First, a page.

Medical Marijauna: Laws, Co-ops, and Users in Washington

Features, Highlights — By Conrad Wharton on December 9, 2011 7:00 AM

Located just a few blocks away from the University of Puget Sound, the Cannabis Club Co-op serves the needs of medical marijuana patients on Tacoma’s North End, including some Puget Sound students. Despite the ambiguous legal position of the co-op relative to federal laws, it is open for business and is increasing in popularity.
The Cannabis Club Co-op, as the name indicates, is not a dispensary but a cooperative. As of May 2011, dispensaries are no longer legal in Washington State. This is a result of Governor Chris Gregoire’s choice to veto measures designed to clarify state laws regarding medical marijuana.
Previously, dispensaries were allowed to serve one patient at a time. Dispensaries interpreted this to mean that they could serve patients back-to-back, but the Governor’s veto meant that providers would have to wait 15 days between patients.  The change in law has given greater prominence to co-ops like the Cannabis Club, which now have a legal advantage over regular dispensaries.
The Seattle Times reported, “Over the past decade, some nonprofit cooperatives in Seattle have served thousands of patients, typically under the radar or with tacit approval from authorities. Such operations rely on the fact that while patients must grow their own marijuana or designate someone else to grow it for them, nothing in the law said they couldn’t grow those plants together.”
In order to serve as many people as possible, co-ops require patients to sign in when they arrive to purchase marijuana. As a temporary member of the co-op, patients select their strain of weed or flavor of edible, hand over their cash and sign out again.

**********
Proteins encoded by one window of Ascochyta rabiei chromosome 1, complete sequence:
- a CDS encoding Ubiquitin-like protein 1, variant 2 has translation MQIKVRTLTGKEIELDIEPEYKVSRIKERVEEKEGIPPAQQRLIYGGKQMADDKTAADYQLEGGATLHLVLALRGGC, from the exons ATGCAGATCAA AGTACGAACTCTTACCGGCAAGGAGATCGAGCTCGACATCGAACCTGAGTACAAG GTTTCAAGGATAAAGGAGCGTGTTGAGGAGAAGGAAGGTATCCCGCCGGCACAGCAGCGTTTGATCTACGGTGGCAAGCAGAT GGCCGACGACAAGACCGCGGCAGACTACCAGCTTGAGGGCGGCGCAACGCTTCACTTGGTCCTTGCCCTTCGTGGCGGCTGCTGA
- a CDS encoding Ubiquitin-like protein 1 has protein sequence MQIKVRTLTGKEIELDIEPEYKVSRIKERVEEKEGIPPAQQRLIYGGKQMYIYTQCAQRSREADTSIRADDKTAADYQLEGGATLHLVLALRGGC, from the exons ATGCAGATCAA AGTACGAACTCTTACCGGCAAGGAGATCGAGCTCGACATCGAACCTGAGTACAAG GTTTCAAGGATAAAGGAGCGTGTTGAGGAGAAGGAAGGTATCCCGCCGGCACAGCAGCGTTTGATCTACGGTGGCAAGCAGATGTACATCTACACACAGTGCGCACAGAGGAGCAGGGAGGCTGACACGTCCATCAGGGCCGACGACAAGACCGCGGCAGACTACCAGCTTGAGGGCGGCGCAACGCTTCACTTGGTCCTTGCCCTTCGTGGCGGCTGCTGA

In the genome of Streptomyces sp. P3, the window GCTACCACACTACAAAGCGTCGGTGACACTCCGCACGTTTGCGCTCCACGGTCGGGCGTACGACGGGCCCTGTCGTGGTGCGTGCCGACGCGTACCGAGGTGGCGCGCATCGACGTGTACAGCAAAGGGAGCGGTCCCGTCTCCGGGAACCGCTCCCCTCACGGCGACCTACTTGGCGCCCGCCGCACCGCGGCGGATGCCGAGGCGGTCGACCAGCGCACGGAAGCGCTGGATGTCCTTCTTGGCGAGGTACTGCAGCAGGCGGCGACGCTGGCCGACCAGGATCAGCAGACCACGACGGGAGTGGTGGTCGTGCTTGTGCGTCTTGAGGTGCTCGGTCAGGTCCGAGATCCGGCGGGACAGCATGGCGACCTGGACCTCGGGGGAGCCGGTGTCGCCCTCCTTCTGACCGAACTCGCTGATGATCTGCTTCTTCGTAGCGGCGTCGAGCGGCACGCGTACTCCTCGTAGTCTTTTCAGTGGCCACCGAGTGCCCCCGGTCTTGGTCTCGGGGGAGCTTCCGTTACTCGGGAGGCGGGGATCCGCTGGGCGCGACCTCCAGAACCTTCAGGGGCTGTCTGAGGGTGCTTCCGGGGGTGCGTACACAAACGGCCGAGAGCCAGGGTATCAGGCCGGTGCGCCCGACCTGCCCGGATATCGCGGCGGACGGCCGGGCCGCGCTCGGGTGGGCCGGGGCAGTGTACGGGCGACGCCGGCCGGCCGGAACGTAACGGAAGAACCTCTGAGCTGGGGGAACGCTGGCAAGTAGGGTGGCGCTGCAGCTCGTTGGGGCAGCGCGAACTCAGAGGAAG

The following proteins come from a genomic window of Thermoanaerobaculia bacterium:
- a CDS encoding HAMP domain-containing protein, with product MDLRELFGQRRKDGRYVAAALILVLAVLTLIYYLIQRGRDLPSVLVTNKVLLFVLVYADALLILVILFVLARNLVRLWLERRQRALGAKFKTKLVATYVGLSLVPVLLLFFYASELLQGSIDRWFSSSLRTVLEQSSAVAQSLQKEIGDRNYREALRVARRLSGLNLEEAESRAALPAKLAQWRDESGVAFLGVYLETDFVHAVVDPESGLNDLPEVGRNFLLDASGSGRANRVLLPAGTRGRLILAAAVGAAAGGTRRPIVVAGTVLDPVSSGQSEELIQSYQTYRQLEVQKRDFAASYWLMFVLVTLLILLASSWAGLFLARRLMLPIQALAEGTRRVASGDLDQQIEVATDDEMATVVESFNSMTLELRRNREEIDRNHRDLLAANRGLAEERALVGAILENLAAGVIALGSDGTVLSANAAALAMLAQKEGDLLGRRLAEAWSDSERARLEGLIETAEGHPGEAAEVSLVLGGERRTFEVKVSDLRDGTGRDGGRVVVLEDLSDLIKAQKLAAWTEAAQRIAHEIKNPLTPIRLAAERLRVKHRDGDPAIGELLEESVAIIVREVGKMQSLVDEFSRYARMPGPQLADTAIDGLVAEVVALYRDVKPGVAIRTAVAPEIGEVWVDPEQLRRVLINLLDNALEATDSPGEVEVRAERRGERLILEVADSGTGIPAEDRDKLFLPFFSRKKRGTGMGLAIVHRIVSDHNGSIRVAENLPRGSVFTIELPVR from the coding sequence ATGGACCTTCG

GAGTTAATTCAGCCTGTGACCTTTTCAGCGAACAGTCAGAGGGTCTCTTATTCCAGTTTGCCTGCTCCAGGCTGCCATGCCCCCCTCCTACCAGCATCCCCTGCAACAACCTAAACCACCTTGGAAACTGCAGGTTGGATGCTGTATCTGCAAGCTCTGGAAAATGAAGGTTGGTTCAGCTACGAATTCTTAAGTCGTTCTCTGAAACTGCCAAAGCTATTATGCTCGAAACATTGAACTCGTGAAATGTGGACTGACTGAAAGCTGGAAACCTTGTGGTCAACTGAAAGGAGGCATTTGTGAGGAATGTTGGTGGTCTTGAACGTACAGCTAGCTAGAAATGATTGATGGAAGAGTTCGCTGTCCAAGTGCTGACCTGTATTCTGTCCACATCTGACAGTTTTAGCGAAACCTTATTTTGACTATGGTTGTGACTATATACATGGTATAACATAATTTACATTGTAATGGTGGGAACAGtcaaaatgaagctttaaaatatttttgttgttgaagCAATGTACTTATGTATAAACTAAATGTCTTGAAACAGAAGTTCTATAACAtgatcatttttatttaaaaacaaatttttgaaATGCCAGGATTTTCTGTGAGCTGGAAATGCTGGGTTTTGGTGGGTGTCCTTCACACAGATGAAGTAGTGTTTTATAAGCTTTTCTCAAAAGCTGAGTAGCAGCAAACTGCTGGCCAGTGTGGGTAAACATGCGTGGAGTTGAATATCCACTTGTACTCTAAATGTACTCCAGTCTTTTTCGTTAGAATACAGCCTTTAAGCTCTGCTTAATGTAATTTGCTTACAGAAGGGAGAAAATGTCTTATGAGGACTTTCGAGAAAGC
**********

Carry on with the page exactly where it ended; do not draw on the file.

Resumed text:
The dispensary offers a Baskin-Robbins-like array of marijuana strains, with over 30 varieties listed on their website. Prices range from $5 a gram for less potent strains to $12 a gram for more premium varieties, with most strains costing around $10 a gram—slightly cheaper than street prices.  Edibles are also reasonably priced at $5 for cookies, cornbread, brownies and other treats.
One patient I interviewed, “Jacob,” talked about the atmosphere inside the co-op: “Except for a sign, there’s nothing cannabis related. It looks like a doctor’s office. When you walk in the front, there’s a TV, magazines and crappy art on the walls. When you go in the back, it’s different. You go in and its like walking into a jewelry store… there’s glass cases and weed in jars. There’s people of all ages. In fact, when I went there, the people were all elderly.”
Jacob qualifies for medical marijuana because of a genetic condition. He has a type of muscular dystrophy, and, after seeing a specialist about the disease, was prescribed medical marijuana. A prescription is different than a medical card in that it expires after a year. Jacob explained that he was surprised to hear his doctor recommend the relief of marijuana.
“I went to learn about other things. When he found I was smoking already, he gave me a prescription for it. He believes there are medical purposes,” he said.
For Jacob, attaining a prescription was unexpected and fairly simple. However, patients seeking the relief of medical marijuana face numerous legal obstacles. For those without a medical marijuana card or prescription, marijuana is illegal in Washington State, and possession carries a minimum 24-hour jail sentence, along with a $250 fine. Possession of any amount greater than 40 grams is a felony, punishable by up to five years in jail and a $10,000 fine. Cultivation and sale in any quantity are automatic felonies as well.